Author: Mark Bryson, Date: July 25 2013 This Sunday, Cambodians will vote in elections to their parliament, the National Assembly. Cambodia has the largest youth population in South East Asia and low levels of formal education. Lots of young people will be of voting age for the first time this year but they are a quiet majority, discouraged from speaking up in public and taking part in civic life.
BBC Media Action's multimedia youth engagement initiative, Loy9, aims to address that by giving young Cambodians information and ideas to help them get involved in life outside their homes and school.
One of the current aims of Loy9 is to explain what their National Assembly is, and this is where I come in. I lead the visual journalism editorial design team that creates information graphics for BBC News on mobile, tablet and PC, and earlier this year, I was invited to mentor the Loy9 team in producing infographics.
Before I knew it I was in Phnom Penh armed with post-it notes, marker pens, and mosquito repellent.
It was an incredible experience to arrive in the searing heat, and swap my normal London commute for a speedy £1 tuktuk ride and my cheese baguette lunch for an amok trey, a delicious fish curry.
But why infographics?
Well, they're great for getting around low literacy which is important for a rural Cambodian audience, who typically watch Loy9 on a small TV that runs off car batteries, and is shared between a few village homes.
They are visually stimulating and can bring order and simplicity even to huge, complex amounts of information – crucial when politics and government are not familiar concepts. They can make that information less threatening and more human in tone. And they're not expensive to produce.
Tutoring by YouTube
When I arrived, I was surprised at the technical ability of the team. While some had formal design training, many of them had taught themselves advanced techniques from YouTube tutorials.
I realised that the most useful thing I could share with the team was my knowledge of the creative process. Among all the YouTube tutorials, you can't really find guidance on the best process to follow to get from a design problem to an effective design.
I explained to the team that I wanted to follow a problem-solving process commonly used in design that draws on what we call "divergent and convergent thinking".
"Divergent thinking" means generating and exploring as many solutions as possible. So the team began by gathering dozens of facts about the National Assembly.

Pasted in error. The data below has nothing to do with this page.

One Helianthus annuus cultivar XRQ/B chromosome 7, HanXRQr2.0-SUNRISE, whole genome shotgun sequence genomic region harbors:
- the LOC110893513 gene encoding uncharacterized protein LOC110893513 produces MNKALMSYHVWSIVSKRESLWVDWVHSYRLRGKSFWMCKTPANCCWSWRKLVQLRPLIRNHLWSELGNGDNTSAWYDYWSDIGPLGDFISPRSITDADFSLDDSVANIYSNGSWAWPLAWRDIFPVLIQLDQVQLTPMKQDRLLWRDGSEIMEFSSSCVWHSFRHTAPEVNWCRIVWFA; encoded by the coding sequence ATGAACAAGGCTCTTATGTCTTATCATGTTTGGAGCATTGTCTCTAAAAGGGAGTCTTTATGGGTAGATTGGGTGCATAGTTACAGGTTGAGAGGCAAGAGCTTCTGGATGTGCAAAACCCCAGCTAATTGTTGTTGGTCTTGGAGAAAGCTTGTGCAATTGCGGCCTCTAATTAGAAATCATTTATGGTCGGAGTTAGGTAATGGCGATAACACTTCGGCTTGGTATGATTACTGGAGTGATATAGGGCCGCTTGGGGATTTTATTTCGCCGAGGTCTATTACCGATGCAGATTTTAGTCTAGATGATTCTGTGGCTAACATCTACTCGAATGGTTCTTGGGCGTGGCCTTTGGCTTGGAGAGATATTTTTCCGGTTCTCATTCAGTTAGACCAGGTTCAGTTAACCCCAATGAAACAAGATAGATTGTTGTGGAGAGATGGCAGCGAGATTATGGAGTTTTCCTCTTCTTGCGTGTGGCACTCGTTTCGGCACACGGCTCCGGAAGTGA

They then "converged" - ie agreed the single best solution - by selecting the few key facts that we would include in the infographic.
The team diverged again by each creating their versions of the graphic, and then converged by deciding on the strongest version.
We spent two days working very hard on the production of three different graphics, during which I spent a lot of time directing the team in maintaining visual simplicity and consistency.
Our graphics relied on a range of icons to represent things like school, voters, representatives and the National Assembly. We wanted to be confident the audience understood these icons, so decided to run some user testing.
Testing under trees
The team set off in pairs, managing to interview 30 people despite the legendary wet season rain forcing them to shelter under trees during parts of the interviews.
Now that we had the guidance from the audience, we could converge our design thinking.
We worked up one final sketch of the structure of the graphic and then a final sketch for each of the icons. This formed the basis for the digital version of our graphic that appeared in three TV episodes of Loy9, each of which were viewed by at least 2 million people.
It was great to get the chance to show everyone the process of divergent and convergent thinking, as this process can be applied to help solve any creative challenge; from designing Loy9 T-shirts, to deciding what merchandising campaign to run.
My two weeks with the team were just the first step in the training process. I have continued to make myself available to them, and have kept them up to date with all the important developments in the BBC design teams, and wider infographic design community.
And I enjoyed the experience so much that I returned in February for a couple of weeks, but this time it was a holiday - the post it notes stayed in London!
Looking back on my time with the team, I am optimistic the infographics we created can help young Cambodians understand what the National Assembly is and why it matters.
A visually engaging, clear and simple presentation of the key facts, which can be understood even by people who cannot read, has to be one of the best ways to reach this audience.
A picture tells a thousand words no matter where you are in the world!
Click here to read this blog on the BBC Media Action website and to see the Loy9 group's work, as well as link to their Facebook page and YouTube channel.
Image credit: BBC Media Action
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